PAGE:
Oh Sauerkraut, Fellow Psychedelic German

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No one denies that sauerkraut is a characteristically German affair. This has various reasons. For starters, the contemporary version of sauerkraut is, in fact, from Germany (although the fermentation of cabbage can be traced back to ancient China and Korea). Second, sauerkraut is such an unattractive product that anybody who isn’t German wouldn’t have the slightest interest in claiming sauerkraut his own.

Sauerkraut is extremely healthy. But historically speaking, it’s also highly complex. The famous side dish is deeply entangled in our German self-image. So we have to ask ourselves if its conflicting image abroad comes from cabbage itself or from our Germanness.

The last 100 years are very much a part of said Germanness, including sauerkraut. With its exceptionally high vitamin C content and easy digestibility, cabbage also gets you through the winter – in times of crisis, wartime and the post-war period. German soldiers devoured tons of it while assaulting their neighbors. The English and Americans quickly nicknamed them “krauts.”

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Bracketing the massacres of the past century, sauerkraut still doesn’t really evoke an image you could call sexy: potatoes, slippers, punctuality, sausage.

It is astonishing that another historical period is completely dismissed when it comes to understanding German culture and sauerkraut. We’re talking about Can, Tangerine Dream, Amon Düül and Kraftwerk. We’re talking about Krautrock. Let’s look back at the post-war period. The unpopular Germans were disparagingly called krauts at the time. But in 1986 Amon Düül turned the tables, giving Germans and their sauerkraut a new face with the song, “Mama Düül und ihre Sauerkrautband spielt auf.”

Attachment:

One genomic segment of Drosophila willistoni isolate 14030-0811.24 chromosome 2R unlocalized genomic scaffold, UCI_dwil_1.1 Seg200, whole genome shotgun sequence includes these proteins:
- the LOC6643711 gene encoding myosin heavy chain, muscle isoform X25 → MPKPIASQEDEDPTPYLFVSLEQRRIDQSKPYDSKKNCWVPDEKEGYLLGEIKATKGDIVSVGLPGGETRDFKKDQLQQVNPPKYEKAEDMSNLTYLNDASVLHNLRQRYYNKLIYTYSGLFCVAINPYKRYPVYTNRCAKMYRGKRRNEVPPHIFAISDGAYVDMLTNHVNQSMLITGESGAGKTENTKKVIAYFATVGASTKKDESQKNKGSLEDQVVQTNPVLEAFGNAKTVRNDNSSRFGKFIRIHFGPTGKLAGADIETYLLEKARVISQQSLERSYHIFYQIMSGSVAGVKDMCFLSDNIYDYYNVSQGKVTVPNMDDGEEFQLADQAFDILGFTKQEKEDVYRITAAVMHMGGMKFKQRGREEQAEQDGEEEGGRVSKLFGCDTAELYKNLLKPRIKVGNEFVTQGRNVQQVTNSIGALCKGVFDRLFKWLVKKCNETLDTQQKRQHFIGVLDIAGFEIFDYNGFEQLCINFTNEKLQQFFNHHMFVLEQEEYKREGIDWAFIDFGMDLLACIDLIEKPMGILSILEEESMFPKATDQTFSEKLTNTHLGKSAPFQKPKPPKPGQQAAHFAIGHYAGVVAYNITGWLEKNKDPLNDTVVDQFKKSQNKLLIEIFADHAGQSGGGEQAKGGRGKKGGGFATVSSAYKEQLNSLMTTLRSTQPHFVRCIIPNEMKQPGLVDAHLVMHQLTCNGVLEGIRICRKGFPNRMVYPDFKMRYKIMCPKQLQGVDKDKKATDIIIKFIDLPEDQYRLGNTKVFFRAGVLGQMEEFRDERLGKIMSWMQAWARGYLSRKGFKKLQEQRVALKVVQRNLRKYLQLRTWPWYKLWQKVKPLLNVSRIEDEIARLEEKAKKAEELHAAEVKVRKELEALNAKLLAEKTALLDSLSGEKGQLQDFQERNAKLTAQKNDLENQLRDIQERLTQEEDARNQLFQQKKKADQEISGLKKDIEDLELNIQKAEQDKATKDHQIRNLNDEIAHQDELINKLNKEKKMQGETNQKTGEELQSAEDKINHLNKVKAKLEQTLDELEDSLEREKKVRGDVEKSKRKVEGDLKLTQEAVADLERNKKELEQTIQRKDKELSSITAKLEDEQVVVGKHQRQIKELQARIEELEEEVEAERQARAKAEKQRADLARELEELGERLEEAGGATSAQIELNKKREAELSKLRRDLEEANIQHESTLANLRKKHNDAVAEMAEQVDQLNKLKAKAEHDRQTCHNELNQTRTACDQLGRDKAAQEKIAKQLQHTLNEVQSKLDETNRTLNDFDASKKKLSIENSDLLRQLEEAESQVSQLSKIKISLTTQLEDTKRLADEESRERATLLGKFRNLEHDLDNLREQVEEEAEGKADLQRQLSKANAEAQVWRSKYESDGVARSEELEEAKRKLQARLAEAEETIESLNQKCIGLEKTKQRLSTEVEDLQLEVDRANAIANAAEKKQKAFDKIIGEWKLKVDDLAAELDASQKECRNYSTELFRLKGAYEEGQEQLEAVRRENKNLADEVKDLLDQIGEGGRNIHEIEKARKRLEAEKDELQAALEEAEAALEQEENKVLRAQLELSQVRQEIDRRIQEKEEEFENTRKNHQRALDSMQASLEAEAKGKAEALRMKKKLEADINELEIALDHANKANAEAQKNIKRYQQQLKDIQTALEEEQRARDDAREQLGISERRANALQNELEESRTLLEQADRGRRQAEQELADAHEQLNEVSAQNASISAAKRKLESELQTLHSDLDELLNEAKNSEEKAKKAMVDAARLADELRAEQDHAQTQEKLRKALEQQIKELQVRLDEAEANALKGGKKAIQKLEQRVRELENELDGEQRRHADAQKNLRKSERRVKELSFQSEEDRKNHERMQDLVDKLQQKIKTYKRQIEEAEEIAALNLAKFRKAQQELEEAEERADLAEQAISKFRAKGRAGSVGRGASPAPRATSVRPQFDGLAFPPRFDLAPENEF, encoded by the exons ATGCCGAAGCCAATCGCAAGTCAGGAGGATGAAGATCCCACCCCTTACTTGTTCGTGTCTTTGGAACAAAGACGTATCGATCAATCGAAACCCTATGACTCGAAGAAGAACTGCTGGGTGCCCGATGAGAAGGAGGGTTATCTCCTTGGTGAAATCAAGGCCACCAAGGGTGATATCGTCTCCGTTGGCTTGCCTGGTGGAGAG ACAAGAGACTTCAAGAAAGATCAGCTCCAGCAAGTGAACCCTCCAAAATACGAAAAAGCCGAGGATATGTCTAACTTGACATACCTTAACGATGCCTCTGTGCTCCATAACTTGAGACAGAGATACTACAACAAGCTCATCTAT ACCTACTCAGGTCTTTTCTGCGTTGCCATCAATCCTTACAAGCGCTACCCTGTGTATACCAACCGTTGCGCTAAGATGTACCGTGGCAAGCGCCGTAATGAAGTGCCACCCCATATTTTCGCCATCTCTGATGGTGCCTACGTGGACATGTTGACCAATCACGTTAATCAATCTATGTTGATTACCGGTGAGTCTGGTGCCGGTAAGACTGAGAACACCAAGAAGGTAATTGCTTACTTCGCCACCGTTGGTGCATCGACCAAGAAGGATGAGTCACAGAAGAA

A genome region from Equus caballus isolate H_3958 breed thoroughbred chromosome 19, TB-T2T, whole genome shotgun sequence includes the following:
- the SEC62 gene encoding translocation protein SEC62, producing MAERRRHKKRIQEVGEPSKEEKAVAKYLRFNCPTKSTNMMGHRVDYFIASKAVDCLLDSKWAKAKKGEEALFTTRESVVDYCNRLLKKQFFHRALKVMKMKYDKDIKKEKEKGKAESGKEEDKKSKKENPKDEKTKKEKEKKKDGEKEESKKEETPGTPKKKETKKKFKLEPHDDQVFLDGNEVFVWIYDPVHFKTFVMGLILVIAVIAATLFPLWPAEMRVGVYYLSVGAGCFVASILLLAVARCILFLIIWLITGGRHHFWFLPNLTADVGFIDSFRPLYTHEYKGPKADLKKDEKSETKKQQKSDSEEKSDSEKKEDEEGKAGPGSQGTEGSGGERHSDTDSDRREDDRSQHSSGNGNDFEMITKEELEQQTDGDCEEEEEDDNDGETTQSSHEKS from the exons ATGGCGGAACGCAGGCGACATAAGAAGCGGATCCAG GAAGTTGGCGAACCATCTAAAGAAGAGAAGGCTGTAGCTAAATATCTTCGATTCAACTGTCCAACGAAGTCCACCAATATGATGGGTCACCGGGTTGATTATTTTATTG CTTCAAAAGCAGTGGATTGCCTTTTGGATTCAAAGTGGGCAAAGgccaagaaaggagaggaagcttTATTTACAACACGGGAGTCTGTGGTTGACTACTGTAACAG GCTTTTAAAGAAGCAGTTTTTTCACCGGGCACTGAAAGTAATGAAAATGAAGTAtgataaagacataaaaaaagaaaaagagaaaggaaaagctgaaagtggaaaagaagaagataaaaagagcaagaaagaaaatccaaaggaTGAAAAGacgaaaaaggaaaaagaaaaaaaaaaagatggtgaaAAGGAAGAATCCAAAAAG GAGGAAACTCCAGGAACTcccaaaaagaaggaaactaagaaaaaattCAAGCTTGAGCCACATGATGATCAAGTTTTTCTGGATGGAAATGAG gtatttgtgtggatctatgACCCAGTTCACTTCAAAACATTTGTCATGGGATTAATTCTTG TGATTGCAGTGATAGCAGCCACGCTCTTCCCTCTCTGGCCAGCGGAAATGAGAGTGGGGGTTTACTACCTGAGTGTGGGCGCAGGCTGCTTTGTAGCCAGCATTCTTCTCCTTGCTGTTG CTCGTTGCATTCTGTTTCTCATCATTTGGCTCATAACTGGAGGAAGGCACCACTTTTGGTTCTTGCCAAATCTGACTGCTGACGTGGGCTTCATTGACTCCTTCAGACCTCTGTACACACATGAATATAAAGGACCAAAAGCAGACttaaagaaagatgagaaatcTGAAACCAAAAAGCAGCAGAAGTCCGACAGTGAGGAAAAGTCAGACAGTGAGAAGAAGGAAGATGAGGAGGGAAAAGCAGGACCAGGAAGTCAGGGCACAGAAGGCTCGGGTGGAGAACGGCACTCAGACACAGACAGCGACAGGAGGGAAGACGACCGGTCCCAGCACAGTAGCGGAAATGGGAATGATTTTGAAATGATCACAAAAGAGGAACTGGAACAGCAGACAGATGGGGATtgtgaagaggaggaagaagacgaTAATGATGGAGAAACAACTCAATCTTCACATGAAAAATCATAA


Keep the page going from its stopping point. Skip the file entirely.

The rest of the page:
From that moment on all progressive rock music in Germany fell under the umbrella term, Krautrock. What these very different German bands had in common: they crossed all the lines. They dismantled commonplace song structures. Electronic sounds from free jazz and Stockhausen and his contemporaries’ atonal music influenced their songs. Rock became increasingly psychedelic, and concerts turned into ecstatic gatherings. No holds barred. Finally.

These different bands became trend-setting beacons of various genres. Kraftwerk showed us the wonders of mixing glimmering ecstasy with German ingenuity. And without Tangerine Dream today’s electro scene would sound very different. No sauerkraut, no Krautrock.

People tend to disregard this side of German culture. But people also don’t know that sauerkraut contains a high quantity of the neurotransmitter, tyramine, making it a powerful aphrodisiac.

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SAUERKRAUT (a recipe from chefkoch.de)

Time: approx. 2 hrs. 30 min. Cooking level: easy. Calories per portion: not specified.

Thinly shred white cabbage, mix with salt, squeezing with your hands until liquid comes out. Clean the jars and lids, rinse them quickly with hot water. Pack the jars tightly with the thoroughly squeezed sauerkraut, cover with plastic wrap and seal tightly with the lids. Put the jars in a plastic dish. Leave the jars in the kitchen, ideally at 18° C for three to six days. Following this move them to the basement for storage (up to a year). After 14 to 21 days the sauerkraut is ready for tasting. Mmmm... delicious!

Don’t lose vitamin C – eat your sauerkraut!

This article was originally published at Food Assembly.

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